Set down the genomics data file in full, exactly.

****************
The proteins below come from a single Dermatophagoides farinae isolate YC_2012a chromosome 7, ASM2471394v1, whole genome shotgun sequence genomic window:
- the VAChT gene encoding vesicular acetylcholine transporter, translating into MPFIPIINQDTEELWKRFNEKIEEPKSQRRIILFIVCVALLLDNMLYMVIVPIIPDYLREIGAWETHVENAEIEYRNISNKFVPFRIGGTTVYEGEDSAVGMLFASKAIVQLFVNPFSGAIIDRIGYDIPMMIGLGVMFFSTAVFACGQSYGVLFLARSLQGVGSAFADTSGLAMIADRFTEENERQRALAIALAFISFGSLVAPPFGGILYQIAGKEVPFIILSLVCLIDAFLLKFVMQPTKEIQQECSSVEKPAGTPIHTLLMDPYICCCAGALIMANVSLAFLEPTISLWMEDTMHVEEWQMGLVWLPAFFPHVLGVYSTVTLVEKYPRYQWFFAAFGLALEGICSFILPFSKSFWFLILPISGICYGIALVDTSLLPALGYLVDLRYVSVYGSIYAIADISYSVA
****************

The proteins below come from a single Dermatophagoides farinae isolate YC_2012a chromosome 7, ASM2471394v1, whole genome shotgun sequence genomic window:
- the VAChT gene encoding vesicular acetylcholine transporter, translating into MPFIPIINQDTEELWKRFNEKIEEPKSQRRIILFIVCVALLLDNMLYMVIVPIIPDYLREIGAWETHVENAEIEYRNISNKFVPFRIGGTTVYEGEDSAVGMLFASKAIVQLFVNPFSGAIIDRIGYDIPMMIGLGVMFFSTAVFACGQSYGVLFLARSLQGVGSAFADTSGLAMIADRFTEENERQRALAIALAFISFGSLVAPPFGGILYQIAGKEVPFIILSLVCLIDAFLLKFVMQPTKEIQQECSSVEKPAGTPIHTLLMDPYICCCAGALIMANVSLAFLEPTISLWMEDTMHVEEWQMGLVWLPAFFPHVLGVYSTVTLVEKYPRYQWFFAAFGLALEGICSFILPFSKSFWFLILPISGICYGIALVDTSLLPALGYLVDLRYVSVYGSIYAIADISYSVA